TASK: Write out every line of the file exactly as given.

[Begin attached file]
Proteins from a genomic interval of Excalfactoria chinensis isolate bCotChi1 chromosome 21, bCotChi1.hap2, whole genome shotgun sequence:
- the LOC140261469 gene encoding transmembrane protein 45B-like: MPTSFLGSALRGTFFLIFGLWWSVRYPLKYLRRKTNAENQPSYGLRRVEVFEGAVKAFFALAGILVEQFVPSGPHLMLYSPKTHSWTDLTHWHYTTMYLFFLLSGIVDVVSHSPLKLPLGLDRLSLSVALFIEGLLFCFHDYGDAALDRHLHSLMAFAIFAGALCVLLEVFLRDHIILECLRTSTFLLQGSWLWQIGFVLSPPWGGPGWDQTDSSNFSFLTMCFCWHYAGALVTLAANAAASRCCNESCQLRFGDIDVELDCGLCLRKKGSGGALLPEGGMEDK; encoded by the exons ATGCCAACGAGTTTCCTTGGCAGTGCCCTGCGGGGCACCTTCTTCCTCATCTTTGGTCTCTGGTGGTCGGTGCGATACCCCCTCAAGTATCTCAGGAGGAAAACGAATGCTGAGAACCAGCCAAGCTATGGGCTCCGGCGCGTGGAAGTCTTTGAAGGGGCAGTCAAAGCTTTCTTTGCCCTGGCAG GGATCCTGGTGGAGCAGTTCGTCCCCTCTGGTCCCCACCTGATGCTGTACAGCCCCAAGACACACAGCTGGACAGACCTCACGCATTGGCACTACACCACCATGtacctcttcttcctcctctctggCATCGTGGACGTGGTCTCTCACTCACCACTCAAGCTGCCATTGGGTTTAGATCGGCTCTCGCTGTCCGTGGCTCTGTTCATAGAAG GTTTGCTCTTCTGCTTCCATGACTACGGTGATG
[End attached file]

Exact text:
Proteins from a genomic interval of Excalfactoria chinensis isolate bCotChi1 chromosome 21, bCotChi1.hap2, whole genome shotgun sequence:
- the LOC140261469 gene encoding transmembrane protein 45B-like: MPTSFLGSALRGTFFLIFGLWWSVRYPLKYLRRKTNAENQPSYGLRRVEVFEGAVKAFFALAGILVEQFVPSGPHLMLYSPKTHSWTDLTHWHYTTMYLFFLLSGIVDVVSHSPLKLPLGLDRLSLSVALFIEGLLFCFHDYGDAALDRHLHSLMAFAIFAGALCVLLEVFLRDHIILECLRTSTFLLQGSWLWQIGFVLSPPWGGPGWDQTDSSNFSFLTMCFCWHYAGALVTLAANAAASRCCNESCQLRFGDIDVELDCGLCLRKKGSGGALLPEGGMEDK; encoded by the exons ATGCCAACGAGTTTCCTTGGCAGTGCCCTGCGGGGCACCTTCTTCCTCATCTTTGGTCTCTGGTGGTCGGTGCGATACCCCCTCAAGTATCTCAGGAGGAAAACGAATGCTGAGAACCAGCCAAGCTATGGGCTCCGGCGCGTGGAAGTCTTTGAAGGGGCAGTCAAAGCTTTCTTTGCCCTGGCAG GGATCCTGGTGGAGCAGTTCGTCCCCTCTGGTCCCCACCTGATGCTGTACAGCCCCAAGACACACAGCTGGACAGACCTCACGCATTGGCACTACACCACCATGtacctcttcttcctcctctctggCATCGTGGACGTGGTCTCTCACTCACCACTCAAGCTGCCATTGGGTTTAGATCGGCTCTCGCTGTCCGTGGCTCTGTTCATAGAAG GTTTGCTCTTCTGCTTCCATGACTACGGTGATG